11. floweringtoilet

    floweringtoilet Forum Resident

    I disassembled the brush mechanisms of both an original Shure M97xE stylus and the Jico replacement. Like you, I noticed that the Jico seemed to lack the dampening quality of the Shure brush. It just kind of loosely flops around. Beyond serving as a stylus guard, it seemed pretty useless.

    After taking them both apart, I discovered the primary difference. The Shure mechanism has a small amount of grease at the internal pivot points that adds to the dampening effect. Using a toothpick I put a small amount of mollylube grease on the pivot points of the Jico assembly, reassembled it, and now it has the same dampening effect as the Shure.

    In general, I don't think the brush is at all necessary, but it can help when playing warped records. It is also good to have a stylus guard sometimes for piece of mind.

    None of this should be taken as a criticism of Jico, which I found to sound superior in every imaginable way than the stock Shure stylus.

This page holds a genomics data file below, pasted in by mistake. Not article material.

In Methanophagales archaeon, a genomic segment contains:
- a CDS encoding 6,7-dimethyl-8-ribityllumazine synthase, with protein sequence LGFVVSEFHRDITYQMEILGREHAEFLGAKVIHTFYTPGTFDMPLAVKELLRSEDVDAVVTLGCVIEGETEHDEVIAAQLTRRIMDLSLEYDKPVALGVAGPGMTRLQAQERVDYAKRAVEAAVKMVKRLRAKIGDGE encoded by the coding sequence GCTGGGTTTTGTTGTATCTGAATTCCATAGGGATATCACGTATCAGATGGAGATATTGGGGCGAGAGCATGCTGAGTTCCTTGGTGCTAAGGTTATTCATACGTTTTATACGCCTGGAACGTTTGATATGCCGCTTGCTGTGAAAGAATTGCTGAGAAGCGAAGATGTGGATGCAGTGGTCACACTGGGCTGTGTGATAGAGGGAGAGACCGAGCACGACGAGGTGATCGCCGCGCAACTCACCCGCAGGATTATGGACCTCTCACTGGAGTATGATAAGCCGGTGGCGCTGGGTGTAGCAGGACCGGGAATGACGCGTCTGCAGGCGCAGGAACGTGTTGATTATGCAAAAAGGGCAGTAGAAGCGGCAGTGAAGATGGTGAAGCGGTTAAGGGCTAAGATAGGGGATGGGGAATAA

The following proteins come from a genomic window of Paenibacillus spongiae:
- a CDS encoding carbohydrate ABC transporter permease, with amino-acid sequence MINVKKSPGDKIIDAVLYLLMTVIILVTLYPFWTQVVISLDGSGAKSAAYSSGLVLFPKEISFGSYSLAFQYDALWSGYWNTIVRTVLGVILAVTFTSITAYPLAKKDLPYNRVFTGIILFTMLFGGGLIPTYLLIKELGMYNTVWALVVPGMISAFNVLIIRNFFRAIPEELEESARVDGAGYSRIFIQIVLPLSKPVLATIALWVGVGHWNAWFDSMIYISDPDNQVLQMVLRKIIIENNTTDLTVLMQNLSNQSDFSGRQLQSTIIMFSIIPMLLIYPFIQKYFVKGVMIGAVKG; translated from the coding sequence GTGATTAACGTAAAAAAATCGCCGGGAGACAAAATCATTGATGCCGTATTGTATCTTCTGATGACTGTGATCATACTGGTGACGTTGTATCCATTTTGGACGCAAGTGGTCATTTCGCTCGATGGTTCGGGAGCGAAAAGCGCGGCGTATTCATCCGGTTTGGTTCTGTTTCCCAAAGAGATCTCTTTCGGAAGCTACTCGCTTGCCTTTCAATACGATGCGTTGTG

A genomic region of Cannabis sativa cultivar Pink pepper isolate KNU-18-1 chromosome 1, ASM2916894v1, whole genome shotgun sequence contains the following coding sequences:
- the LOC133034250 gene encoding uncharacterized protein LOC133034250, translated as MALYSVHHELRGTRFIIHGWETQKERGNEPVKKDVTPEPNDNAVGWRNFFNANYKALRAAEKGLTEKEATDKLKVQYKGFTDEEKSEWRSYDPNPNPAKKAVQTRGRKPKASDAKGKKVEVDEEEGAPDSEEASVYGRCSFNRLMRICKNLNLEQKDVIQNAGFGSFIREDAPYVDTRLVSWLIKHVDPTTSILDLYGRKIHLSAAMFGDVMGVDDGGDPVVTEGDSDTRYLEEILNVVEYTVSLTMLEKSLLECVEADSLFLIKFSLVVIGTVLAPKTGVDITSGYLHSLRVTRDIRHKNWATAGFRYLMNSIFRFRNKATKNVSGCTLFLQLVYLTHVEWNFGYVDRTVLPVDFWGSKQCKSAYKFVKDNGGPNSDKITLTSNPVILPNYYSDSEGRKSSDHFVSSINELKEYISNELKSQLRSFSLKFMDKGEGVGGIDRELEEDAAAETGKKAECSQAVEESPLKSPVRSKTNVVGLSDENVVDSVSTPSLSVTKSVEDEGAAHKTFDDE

I also agree that, assuming you are playing relatively clean records, 500 hours is a pretty conservative estimate of useful stylus life.
     
  12. rushed again

    rushed again Forum Resident

    Location:
    New Jersey
    I've been using a Jico for about 6 months and also read 500 hours for playtime, which doesn't seem like much. Frankly I've never paid this much for a stylus before so I'm trying to make sure whatever it plays is clean. I'm actually keeping tracking of the playing time. :laugh: Don't know of a break-in time for a stylus.

    A couple of calls out here about my SAS......

    It minimized the symbalance issues I was having with a Classic Records Peter Gabriel lp.

    When I do a cd burn of a vinyl, I can crank up the input levels all the way and the meters don't red line. If I switch the Jico out with another stylus in the same cartridge, I need to cut back big time on the input levels to keep out of the red. :confused: